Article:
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Moon at Last Quarter

Fri, 02 Sep 1988 at23:51 EDT(10790 days ago)
03:51 UTC

Dominic Ford, Editor
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The sky at

The Moon will be prominent in the dawn sky, rising at around midnight.

From Ashburn (click to change), it will be visible in the dawn sky, rising at 23:11 (EDT) – 7 hours and 34 minutes before the Sun – and reach an altitude of 76° above the south-eastern horizon before fading from view as dawn breaks at around 06:27.

Observing the Moon at last quarter

The Moon orbits the Earth once every four weeks, causing its phases to cycle through new moon, first quarter, full moon, last quarter, and back to new moon once every 29.5 days.

As it progresses through this cycle, it is visible at different times of day. At last quarter, it rises at around midnight, appears high in the sky by dawn, and sets at around midday. Click here for more information about the Moon's phases.

The period when the Moon shows half phase is ideal for observing the Moon with a pair of binoculars or a small telescope. The border between the light and dark portions of the Moon's disk is the best place to look for detail on its surface, because along this line, the Moon's surface is illuminated at a very shallow angle. As a result, mountains and crater rims cast long shadows which are very easy to see. An observer on the Moon would see the Sun on the horizon, casting long shadows just like the ones we see on Earth at sunrise and sunset.

At first quarter and last quarter, when the terminator line is down the middle of the Moon, it is best presented for view, without any foreshortening.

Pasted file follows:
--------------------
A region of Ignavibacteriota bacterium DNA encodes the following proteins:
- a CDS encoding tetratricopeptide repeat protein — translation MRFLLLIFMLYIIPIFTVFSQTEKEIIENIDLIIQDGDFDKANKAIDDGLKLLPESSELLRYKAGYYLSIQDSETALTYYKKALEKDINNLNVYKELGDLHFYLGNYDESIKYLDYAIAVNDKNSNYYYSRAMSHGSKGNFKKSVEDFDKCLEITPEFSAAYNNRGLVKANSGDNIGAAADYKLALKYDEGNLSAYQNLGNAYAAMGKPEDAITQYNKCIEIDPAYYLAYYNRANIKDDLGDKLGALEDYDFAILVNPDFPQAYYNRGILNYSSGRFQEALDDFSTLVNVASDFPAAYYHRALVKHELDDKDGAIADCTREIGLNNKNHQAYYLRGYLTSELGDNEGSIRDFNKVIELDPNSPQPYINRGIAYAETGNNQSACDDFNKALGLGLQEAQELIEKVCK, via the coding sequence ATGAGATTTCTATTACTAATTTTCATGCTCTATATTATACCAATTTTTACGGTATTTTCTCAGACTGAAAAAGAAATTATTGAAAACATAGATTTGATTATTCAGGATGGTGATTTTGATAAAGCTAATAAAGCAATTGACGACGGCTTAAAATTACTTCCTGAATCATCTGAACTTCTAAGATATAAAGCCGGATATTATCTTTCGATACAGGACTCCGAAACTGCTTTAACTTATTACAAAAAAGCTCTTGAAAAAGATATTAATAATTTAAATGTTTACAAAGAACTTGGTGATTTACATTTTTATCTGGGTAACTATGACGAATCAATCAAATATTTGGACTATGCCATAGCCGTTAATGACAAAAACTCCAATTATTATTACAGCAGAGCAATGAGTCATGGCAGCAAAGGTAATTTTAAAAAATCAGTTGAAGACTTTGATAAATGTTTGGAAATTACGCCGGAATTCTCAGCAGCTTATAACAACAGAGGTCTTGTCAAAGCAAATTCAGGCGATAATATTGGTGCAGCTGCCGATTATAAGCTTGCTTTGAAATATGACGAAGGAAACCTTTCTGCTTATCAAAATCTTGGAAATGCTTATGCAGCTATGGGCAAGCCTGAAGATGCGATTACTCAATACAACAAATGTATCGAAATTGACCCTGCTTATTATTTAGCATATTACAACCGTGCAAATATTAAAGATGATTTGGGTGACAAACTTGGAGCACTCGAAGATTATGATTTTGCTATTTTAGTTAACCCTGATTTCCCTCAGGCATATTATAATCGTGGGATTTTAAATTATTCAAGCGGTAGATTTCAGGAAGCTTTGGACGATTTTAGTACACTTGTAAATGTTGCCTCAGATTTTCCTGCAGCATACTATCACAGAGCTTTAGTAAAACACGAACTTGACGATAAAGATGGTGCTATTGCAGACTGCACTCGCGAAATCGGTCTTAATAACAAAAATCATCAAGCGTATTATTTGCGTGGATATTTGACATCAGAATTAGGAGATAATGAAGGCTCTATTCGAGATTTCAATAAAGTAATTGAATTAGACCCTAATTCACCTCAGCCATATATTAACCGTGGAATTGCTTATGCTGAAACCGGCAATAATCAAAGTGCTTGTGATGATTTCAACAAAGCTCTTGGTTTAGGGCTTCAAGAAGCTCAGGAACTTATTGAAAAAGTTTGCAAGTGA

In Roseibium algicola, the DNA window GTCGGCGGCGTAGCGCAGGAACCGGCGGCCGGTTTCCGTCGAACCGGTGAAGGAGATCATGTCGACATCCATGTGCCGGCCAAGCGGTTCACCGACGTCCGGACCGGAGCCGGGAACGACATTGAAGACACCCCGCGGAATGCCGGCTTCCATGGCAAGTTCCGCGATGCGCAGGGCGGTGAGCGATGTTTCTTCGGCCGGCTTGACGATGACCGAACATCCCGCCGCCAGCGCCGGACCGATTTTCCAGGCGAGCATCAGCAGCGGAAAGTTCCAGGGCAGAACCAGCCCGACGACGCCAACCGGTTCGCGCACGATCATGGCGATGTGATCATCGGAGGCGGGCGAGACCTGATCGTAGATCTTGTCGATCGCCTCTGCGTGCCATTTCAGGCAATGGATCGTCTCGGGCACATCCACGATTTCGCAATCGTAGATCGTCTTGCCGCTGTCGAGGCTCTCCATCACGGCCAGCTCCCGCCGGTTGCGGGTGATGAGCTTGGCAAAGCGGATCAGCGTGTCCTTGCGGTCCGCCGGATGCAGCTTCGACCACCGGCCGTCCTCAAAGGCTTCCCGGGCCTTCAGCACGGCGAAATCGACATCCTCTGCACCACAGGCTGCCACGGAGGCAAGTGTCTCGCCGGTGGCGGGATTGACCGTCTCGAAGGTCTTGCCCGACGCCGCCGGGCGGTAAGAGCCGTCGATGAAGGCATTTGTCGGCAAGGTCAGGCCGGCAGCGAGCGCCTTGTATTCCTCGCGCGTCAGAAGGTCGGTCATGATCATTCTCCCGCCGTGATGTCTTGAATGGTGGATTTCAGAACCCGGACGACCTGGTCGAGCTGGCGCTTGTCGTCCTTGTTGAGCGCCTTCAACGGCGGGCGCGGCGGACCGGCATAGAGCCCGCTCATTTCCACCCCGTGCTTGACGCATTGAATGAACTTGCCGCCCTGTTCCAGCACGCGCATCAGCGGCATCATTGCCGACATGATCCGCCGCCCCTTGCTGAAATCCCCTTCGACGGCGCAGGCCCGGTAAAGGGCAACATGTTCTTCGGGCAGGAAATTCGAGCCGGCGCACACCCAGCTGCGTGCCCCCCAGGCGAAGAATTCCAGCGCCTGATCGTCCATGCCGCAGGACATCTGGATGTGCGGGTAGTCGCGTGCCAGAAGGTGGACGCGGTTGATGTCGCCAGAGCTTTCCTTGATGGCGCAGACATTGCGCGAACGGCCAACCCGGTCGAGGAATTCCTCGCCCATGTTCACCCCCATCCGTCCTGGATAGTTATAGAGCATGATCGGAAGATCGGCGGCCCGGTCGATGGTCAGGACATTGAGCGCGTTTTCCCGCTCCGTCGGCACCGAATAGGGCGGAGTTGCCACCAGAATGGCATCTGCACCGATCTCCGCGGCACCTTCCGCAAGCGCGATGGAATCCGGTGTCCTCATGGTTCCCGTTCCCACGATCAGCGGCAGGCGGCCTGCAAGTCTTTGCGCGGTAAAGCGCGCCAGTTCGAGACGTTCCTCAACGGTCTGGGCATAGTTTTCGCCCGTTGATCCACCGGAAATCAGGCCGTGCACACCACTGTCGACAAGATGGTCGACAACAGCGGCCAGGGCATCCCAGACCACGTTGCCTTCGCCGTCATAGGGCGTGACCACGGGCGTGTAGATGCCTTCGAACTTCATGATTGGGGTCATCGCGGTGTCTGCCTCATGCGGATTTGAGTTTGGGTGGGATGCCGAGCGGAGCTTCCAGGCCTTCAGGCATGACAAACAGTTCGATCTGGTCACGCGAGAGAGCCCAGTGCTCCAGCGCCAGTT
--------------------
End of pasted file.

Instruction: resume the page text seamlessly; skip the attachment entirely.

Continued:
Seasonal variations

Although the Moon passes last quarter every month, it is more favourably placed in the pre-dawn sky at some times of year than others.

It appears high up in the pre-dawn sky around the autumn equinox, but much lower towards the horizon around the spring equinox.

This is because it always lies close to a line across the sky called the ecliptic. This marks the flat plane in space in which all of the planets circle the Sun. It is the line through the zodiacal constellations that the Sun follows through the year.

The altitude at which the Moon appears above the horizon at sunrise depends how steeply the line of the ecliptic is inclined to the horizon. If the plane of the ecliptic meet the horizon at a very shallow angle, the Moon will rise or set along a line which is almost parallel to the horizon, and a large separation from the Sun along this line would still only correspond to a very low altitude in the sky.

The inclination of the ecliptic plane to the horizon at Ashburn varies between 74° (sunrise at the autumn equinox) and 27° (sunrise at the spring equinox). On September 2, the ecliptic is inclined at 72° to the eastern dawn horizon, as shown by the yellow line in the planetarium view above, meaning that on this occasion the Moon is very favourably placed for viewing from Ashburn.

The Moon's position

At the moment it reaches last quarter, the Moon's distance from the Earth will be 385,000 km. Its exact position will be as follows:

Object Right Ascension Declination Constellation Angular Size
The Moon 04h34m30s +27°19' Taurus 31'01"

The coordinates above are given in J2000.0.

The sky on 19 March 2018
Twilight ends
Twilight begins

2-day old moon
Waxing Crescent


2 days old

Rise Culm. Set
Mercury 07:42 14:15 20:47
Venus 07:59 14:19 20:40
Moon 08:44 15:05 21:25
Mars 02:44 07:25 12:06
Jupiter 23:36 04:45 09:50
Saturn 03:11 07:57 12:43
All times shown in EDT.


The circumstances of this event were computed using the DE405 planetary ephemeris published by the Jet Propulsion Laboratory (JPL).

This event was automatically generated by searching the ephemeris for planetary alignments which are of interest to amateur astronomers, and the text above was generated based on an estimate of your location.

Related news

02 Sep 1988, 23:51 EDT  –  Moon at Last Quarter
11 Sep 1988, 00:50 EDT  –  New Moon
18 Sep 1988, 23:19 EDT  –  Moon at First Quarter
25 Sep 1988, 15:08 EDT  –  Full Moon

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